Media Center



April 14, 1996 - Washington, DC

Another celebration of the Day of the Americas must be cause for pride and satisfaction for the nations in the hemisphere and a good opportunity to reflect on the commitment of the Organization of American States to our peoples.

151 years ago there was held in this city the first Inter-American Conference, which laid the foundations for what later became the Pan American Union, the precursor of the Organization of American States, which came into existence with the signing of the Charter in Santafé de Bogotá 48 years ago.

Since then this forum of the Americas has responded effectively to the challenge of preserving and strengthening democracy, and has been able to adapt itself to the transformations that have taken place in the hemisphere by carrying out reforms and adopting fresh purposes, always in the spirit of offering the men and women of the Americas a land of liberty and an environment in which they could better pursue their rightful aspirations.

The last General Assembly of the OAS, held in Haiti in 1995, adopted the Declaration of Montrouis, in which it endorsed the proposal for "A New Vision of the OAS," and resolutions for mechanisms and guidelines that set a new course for the Organization to strengthen its capability for response to the aspirations of the member countries.

These guidelines, joined to those generated by the Miami Summit of Presidents, and by the General Assemblies of Mexico City, Santiago, Managua and Belem do Pará, will enable us to attain without fail the goals set for themselves by the Governments of the hemisphere, in the aspiration to structure a strong, renewed and modern inter-American system, attuned to the our present social, political and cultural circumstances.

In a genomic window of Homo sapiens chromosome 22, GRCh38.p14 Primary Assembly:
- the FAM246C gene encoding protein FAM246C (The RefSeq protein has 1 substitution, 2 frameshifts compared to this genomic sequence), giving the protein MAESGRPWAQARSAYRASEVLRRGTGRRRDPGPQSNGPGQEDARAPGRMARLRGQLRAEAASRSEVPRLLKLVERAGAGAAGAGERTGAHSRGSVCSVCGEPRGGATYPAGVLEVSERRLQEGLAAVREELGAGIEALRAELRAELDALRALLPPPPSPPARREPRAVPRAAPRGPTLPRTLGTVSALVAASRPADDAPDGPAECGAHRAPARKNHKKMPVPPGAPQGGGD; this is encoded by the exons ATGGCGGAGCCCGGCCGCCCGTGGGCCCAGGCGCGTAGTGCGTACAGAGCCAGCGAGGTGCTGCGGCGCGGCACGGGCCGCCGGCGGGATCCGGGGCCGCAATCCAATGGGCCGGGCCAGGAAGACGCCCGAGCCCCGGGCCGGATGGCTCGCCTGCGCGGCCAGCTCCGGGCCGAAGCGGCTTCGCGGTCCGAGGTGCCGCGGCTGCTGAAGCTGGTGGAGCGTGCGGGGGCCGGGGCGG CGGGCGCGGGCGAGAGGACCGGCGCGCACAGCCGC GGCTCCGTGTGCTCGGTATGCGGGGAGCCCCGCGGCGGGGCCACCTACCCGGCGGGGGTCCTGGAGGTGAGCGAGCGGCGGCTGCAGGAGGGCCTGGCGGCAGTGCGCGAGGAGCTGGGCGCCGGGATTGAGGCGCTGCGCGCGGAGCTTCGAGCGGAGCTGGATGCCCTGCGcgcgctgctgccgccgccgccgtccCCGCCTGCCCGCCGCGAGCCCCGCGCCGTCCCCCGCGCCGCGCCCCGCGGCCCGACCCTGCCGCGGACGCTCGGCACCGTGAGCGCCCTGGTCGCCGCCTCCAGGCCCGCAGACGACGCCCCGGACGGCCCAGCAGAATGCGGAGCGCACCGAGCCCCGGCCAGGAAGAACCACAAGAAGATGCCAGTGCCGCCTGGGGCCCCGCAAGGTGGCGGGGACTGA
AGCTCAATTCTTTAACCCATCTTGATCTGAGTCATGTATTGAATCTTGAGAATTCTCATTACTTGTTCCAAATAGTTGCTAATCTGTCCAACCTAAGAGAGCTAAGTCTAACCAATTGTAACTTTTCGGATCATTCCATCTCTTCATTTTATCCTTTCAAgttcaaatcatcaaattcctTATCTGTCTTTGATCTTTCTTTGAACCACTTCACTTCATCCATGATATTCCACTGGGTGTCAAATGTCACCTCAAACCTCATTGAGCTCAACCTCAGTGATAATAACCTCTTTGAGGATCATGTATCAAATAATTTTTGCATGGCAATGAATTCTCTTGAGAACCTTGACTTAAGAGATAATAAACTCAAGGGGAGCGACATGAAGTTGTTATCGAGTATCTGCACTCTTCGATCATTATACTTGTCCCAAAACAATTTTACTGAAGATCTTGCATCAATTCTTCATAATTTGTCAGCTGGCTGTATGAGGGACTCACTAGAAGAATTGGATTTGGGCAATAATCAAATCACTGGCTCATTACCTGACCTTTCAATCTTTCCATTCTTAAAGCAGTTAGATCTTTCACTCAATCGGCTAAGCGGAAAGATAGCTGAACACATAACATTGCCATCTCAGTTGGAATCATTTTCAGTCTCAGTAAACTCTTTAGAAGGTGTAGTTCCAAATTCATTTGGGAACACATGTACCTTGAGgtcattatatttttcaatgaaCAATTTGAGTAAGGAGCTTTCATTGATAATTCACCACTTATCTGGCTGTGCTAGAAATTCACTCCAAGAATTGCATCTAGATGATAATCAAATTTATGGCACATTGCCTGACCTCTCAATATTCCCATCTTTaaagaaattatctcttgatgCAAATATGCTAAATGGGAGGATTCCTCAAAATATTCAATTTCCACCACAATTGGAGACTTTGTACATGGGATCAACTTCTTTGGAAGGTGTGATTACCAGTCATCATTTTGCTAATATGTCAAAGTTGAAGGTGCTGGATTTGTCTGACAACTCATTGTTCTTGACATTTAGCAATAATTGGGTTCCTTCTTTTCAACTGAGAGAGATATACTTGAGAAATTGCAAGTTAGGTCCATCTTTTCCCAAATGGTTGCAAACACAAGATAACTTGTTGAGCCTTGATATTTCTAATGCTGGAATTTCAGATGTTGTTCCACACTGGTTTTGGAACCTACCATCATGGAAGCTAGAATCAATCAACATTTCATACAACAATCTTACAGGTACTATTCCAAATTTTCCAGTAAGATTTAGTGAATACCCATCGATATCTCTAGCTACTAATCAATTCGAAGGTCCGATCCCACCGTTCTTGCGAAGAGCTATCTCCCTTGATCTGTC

In short, we have before us the responsibility of realizing that aspiration. And we are doing this by carrying out the Organization's new agenda of work, moving forward in the strengthening of democracy and its institutions; economic integration and free trade; the war on poverty and marginality; protection of the environment; the war on corruption, terrorism, the drug traffic, and organized crime; and continuing the restructuring of the OAS in response to its new priorities.

We may take comfort from our celebration of the Day of the Americas. It represents many years of arduous effort to give reality to the dreams of Bolivar, Juarez and San Martin, which must be the best incentive to give effect to the will of the Governments of the Americas to continue seeking new possibilities for collective action so as to make the OAS an effective instrument with which the community of nations in the hemisphere may build a morrow of democracy, peace and prosperity.